3. The property holds itself accountable.

In the absence of global sustainability standards, many conservation-minded operations are taking matters into their own hands and rating their own progress; often they’ll even publish reports for full transparency. One such example is &Beyond, which has camps and lodges in rural parts of sub-Saharan Africa and in South America. The company has released annual “Impact” reports since 2017 that present the numbers on everything from local employment to the number of endangered rhinos it has moved to areas less vulnerable to poaching.

In Newfoundland, Canada, Fogo Island Inn was created by island native Zita Cobb to fund her nonprofit Shorefast Foundation, which supports local small businesses and cultural programs. Her organization publicly tracks where the money from the inn goes each year through an Economic Nutrition Label, much like a nutritional label on a food product. For example, 49 percent goes to labor and 12 percent goes to food and room supplies, while 65 percent of the overall economic benefit distribution goes to Fogo Island Inn (a mere 3 percent of profits leave Canada).


Travelers who snorkel at the new Lovango Resort + Beach Club in the U.S. Virgin Islands can learn more about the hotel’s coral restoration efforts via underwater signage.

Photo by Anne Bequette

4. The hotel takes part in a larger conservation or social impact story.

When hotels partner with bigger conservation or community initiatives, it can lead to richer experiences for guests while also offering both support for and exposure to the work of those organizations. Media mogul Ted Turner, the second largest private landowner in the United States, spent decades conserving North American wildlife habitats before introducing hospitality experiences within them. His collection of retreats as part of Ted Turner Reserves includes Vermejo, a well-appointed lodge in northern New Mexico sitting on more than 550,000 preserved acres where 1,200 wild bison roam.

In the U.S. Virgin Islands, the new Lovango Resort + Beach Club private island resort, powered by wind and solar energy, partners with the University of the Virgin Islands to help restore coral in Lovango Cay; the resort offers educational snorkeling programs so guests can see their work in progress. On a green mountain facing the ocean in Golfito, Costa Rica, the six-suite, solar and micro hydro–powered Cielo Lodge opened in January on 380 acres of primary and secondary rain forest; it is part of Fonafifo, a government program that gives the lodge a stipend to preserve more than 250 acres of rain forest on its property. To date, the resort has planted more than 4,000 native fruit and hardwood trees on previously logged land. Cielo Lodge has also partnered with NGOs like Osa Conservation, which protects the area’s biodiversity, to help with research work, including counting resident jaguars.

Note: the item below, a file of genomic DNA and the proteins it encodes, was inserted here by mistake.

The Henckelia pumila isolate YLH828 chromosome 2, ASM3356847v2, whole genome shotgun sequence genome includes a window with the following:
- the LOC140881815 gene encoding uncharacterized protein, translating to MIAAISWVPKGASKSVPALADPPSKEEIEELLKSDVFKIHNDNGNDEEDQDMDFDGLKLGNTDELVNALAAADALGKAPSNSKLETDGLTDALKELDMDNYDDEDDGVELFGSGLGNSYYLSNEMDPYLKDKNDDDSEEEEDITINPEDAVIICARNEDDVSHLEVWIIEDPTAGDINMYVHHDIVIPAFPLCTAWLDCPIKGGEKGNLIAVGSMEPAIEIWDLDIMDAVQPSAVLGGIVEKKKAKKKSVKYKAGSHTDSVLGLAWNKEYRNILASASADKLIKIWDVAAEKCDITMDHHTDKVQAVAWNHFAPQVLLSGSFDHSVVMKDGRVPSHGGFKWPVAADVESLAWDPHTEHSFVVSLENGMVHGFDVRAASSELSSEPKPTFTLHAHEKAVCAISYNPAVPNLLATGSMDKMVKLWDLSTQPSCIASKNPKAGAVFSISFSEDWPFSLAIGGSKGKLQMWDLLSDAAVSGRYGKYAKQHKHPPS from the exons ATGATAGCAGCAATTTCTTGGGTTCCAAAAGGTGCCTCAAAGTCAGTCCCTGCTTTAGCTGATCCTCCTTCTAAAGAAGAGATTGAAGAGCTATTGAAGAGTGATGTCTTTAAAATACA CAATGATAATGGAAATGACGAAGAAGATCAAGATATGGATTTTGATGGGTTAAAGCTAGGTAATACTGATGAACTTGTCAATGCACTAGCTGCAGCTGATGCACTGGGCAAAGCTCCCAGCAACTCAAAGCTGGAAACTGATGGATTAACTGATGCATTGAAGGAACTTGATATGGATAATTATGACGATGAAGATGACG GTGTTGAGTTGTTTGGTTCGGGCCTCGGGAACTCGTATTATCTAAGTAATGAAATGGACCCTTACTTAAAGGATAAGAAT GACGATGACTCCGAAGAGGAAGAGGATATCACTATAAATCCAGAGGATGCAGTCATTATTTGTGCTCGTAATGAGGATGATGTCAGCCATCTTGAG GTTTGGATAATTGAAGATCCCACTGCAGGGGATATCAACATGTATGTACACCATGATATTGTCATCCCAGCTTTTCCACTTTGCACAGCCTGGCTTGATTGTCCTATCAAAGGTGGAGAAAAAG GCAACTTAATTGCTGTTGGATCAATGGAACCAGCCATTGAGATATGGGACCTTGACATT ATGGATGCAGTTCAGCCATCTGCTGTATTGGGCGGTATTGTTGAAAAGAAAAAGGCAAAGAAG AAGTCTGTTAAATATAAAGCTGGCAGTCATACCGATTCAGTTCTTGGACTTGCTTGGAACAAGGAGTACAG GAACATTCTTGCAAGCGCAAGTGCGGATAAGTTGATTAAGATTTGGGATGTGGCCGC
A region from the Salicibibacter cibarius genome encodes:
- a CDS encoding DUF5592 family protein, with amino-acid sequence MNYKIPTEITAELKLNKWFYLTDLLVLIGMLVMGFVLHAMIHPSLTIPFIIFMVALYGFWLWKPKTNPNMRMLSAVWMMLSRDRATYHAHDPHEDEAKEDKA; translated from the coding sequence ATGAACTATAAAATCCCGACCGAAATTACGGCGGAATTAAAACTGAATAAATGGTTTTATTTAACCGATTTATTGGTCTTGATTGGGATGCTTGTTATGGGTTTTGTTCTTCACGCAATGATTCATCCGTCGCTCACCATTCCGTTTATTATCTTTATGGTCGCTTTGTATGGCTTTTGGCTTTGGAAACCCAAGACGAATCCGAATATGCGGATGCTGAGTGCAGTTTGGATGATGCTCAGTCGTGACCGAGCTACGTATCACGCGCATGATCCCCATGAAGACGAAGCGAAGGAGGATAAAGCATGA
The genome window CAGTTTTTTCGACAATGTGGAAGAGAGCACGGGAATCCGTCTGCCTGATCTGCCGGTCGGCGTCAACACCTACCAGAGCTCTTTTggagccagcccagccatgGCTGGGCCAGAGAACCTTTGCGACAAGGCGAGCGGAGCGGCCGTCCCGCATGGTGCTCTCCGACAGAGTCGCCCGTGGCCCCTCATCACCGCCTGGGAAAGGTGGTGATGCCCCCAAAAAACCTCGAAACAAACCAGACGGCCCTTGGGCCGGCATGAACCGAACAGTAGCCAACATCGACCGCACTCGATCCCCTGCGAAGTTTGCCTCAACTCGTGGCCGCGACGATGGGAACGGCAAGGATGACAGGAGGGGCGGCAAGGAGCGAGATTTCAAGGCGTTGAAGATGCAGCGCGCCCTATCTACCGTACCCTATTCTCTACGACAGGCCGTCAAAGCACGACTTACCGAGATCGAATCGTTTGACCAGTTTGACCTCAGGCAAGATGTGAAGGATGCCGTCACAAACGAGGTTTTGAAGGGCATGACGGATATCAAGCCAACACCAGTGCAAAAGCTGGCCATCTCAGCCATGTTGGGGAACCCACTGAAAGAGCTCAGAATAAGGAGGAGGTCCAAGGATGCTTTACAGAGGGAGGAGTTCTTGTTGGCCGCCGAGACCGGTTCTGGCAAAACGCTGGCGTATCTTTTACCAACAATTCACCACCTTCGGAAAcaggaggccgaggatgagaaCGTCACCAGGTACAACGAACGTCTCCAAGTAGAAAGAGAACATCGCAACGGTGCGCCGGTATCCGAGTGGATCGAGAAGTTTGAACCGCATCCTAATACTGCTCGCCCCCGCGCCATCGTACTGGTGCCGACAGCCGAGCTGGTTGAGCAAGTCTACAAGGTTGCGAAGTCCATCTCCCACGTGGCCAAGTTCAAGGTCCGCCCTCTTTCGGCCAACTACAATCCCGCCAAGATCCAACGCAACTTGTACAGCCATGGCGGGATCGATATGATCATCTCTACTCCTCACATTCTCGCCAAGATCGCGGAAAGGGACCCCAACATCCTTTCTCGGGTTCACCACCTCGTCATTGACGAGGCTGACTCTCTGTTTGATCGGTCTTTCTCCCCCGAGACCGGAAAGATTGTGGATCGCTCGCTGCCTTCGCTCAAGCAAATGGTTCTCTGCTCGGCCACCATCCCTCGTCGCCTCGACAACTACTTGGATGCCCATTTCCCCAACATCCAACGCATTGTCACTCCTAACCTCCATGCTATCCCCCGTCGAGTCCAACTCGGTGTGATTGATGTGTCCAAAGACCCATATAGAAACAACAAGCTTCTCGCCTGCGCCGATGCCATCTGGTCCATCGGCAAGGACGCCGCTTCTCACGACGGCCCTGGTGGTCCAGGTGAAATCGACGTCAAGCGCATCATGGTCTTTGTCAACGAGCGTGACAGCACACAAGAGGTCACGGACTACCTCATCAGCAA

For its restaurant, the Pig at Harlyn Bay sources all ingredients from within 25 miles, including from its own garden overseen by head gardener Andy Moore, far left.

Photo by Jake Eastham

5. Your hotel experience tells a story about the destination.

Often, the components that make a hotel sustainable—like a locally hired staff, or a repurposed historic building—are also what help to immerse you in a destination. The Pig at Harlyn Bay, located on England’s Cornish coast, is set in a reimagined 15th-century home with stone walls. At the retreat’s restaurant, everything comes from within 25 miles of the property, lightening the menu’s carbon footprint while also showcasing the region’s produce, from whole dover sole fished along the coast to linguine laced with mushrooms foraged nearby.

Along the sandy shores of southern Mozambique, the minimalist Sussurro is a chic study in the vernacular and materials of the area, with thatched-roof bungalows and hand-carved furnishings made with local wood. In Baja California, Mexico, the new 35-suite Paradero Todos Santos, created by Mexico City–based Polen architects, is set within a small agricultural community on previously farmed land. A 100,000-square-foot botanical garden contains more than 60 native plant species, including red sand verbena and Mojave yucca, all of which naturally thrive in that climate, making the garden prosper while surrounding guests an immersive encounter with the native flora.

>>Next: The Best New Sustainable Hotels

Jennifer Flowers is an award-winning journalist and the senior deputy editor of AFAR.